362 pages, 128 b/w illus. 54 colour illus.
What do we know about Mars? What remains to be understood? Is there evidence of life there? Will humans ever travel there? The dream of exploring Mars has been around since the early days of human civilization and still forms part of our vision of the future for the human race. Today, we send unmanned spacecraft to explore this neighbouring world to examine its climate, search for evidence of past or present life, and learn how conditions there relate to those on Earth. Plans are now being prepared for a manned mission to Mars, set against an uncertain background of political, practical, technical and financial considerations. This unique book provides a complete description of the past, present and future of Mars exploration. Written by a scientist intimately involved with missions to Mars, it provides a personal firsthand account. It will appeal to anyone interested in this fascinating planet.
'The comparison of the first drawings done by Huygens in the XVIIth century with the imagery of the XXIst century is extraordinary ... very well documented ...' l'Astronomie 'Taylor ... proves to be an engaging and amusing guide, discussing the scientific outcomes of missions such as the Mars Exploration Rovers with as equally a light touch as he describes the political wrangling which brought the mission into being. The Scientific Exploration of Mars is something between a reference book and popular science writing; detailed enough to tell you all the necessary facts, yet entertaining and insightful enough to make you want to read from cover to cover. For those interested in finding out how we came to know what we do about Mars, this is a fine place to start.' Euan Monaghan, Planetary and Space Sciences Research Institute, The Open University 'This is a brilliant book. Professor Fred Taylor of Oxford University ... has chronicled our exploration of the red planet in erudite and accessible fashion. ... This is a terrific book for any students of the red planet ...' Astronomy Now 'Highly recommended both to the specialist Mars researcher and the casual reader.' The Observatory 'Written for a broad audience of interested scientists, amateur astronomers and general readers, the volume steers a judicious course that carefully combines scientific insight and accessibility. Where it is at its strongest is in the identification and explanation of the key scientific objectives that have driven the exploration of Mars by spacecraft, as well as in the authoritative assessment of the extent to which such objectives have been achieved with regard to our understanding of the Martian surface, atmosphere, climate and potential to support life, either now or in the past.' Bill Leatherbarrow, Journal of the British Astronomical Association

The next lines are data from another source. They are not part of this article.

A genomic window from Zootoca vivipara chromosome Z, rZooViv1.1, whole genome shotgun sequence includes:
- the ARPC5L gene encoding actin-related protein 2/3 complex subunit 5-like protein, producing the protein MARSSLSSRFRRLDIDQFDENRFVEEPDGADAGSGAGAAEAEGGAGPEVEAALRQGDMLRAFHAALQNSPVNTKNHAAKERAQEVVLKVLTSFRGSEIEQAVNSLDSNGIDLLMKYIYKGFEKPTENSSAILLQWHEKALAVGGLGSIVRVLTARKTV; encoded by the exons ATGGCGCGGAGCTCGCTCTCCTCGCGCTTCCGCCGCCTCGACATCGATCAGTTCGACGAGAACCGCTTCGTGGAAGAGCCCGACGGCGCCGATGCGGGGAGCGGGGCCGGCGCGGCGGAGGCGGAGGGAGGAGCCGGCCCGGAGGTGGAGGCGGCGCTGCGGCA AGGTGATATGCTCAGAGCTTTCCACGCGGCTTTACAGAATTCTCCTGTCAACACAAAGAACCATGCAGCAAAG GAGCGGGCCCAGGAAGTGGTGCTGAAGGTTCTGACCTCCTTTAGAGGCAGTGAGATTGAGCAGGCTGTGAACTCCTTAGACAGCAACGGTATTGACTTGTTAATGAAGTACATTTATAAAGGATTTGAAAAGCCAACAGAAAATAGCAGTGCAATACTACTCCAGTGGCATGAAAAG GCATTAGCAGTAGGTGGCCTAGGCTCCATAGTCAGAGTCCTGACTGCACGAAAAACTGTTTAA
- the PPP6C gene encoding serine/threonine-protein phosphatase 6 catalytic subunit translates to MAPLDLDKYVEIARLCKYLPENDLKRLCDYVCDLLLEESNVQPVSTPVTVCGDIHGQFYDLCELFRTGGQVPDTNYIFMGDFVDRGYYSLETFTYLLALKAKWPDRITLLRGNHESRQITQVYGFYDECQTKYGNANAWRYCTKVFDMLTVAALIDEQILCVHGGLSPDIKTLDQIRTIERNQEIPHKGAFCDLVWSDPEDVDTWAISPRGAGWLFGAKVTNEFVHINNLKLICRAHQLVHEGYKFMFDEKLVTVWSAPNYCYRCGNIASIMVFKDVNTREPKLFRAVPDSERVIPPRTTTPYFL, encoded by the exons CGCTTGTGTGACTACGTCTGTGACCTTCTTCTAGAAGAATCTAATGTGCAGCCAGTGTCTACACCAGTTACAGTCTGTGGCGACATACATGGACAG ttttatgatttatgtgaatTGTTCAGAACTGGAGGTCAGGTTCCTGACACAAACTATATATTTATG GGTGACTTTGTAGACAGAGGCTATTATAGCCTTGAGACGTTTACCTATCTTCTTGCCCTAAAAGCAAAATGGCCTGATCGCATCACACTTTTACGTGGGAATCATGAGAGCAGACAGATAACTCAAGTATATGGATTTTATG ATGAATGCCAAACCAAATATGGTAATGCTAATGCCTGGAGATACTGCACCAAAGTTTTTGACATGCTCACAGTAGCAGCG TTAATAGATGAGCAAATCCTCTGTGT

Part I. Views of Mars, From the Beginning to the Present Day: 1. The dawn of Mars exploration; 2. The first space missions to Mars; 3. After Viking: the 20-year hiatus; 4. The modern era; Part II. The Big Science: Motivation to Continue the Quest: 5. The origin and evolution of planet Mars; 6. The changing climate of Mars; 7. The search for life; Part III. Plans and Visions for the Future: 8. The future of the unmanned programme; 9. Towards human expeditions; 10. The first footfall on Mars; Appendixes; Index.
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Fredric W. Taylor is Halley Professor of Physics at Oxford University, and has spent many years in the Space Science Division of the NASA Jet Propulsion Laboratory, California Institute of Technology. In addition to Mars projects, he has worked on missions to Venus, Jupiter, Saturn and Titan and on Earth observation space experiments. He has received numerous awards and honours, including the Medal for Exceptional Scientific Achievement from NASA and the Bates Medal of the European Geophysical Society for Excellence in the Planetary Sciences.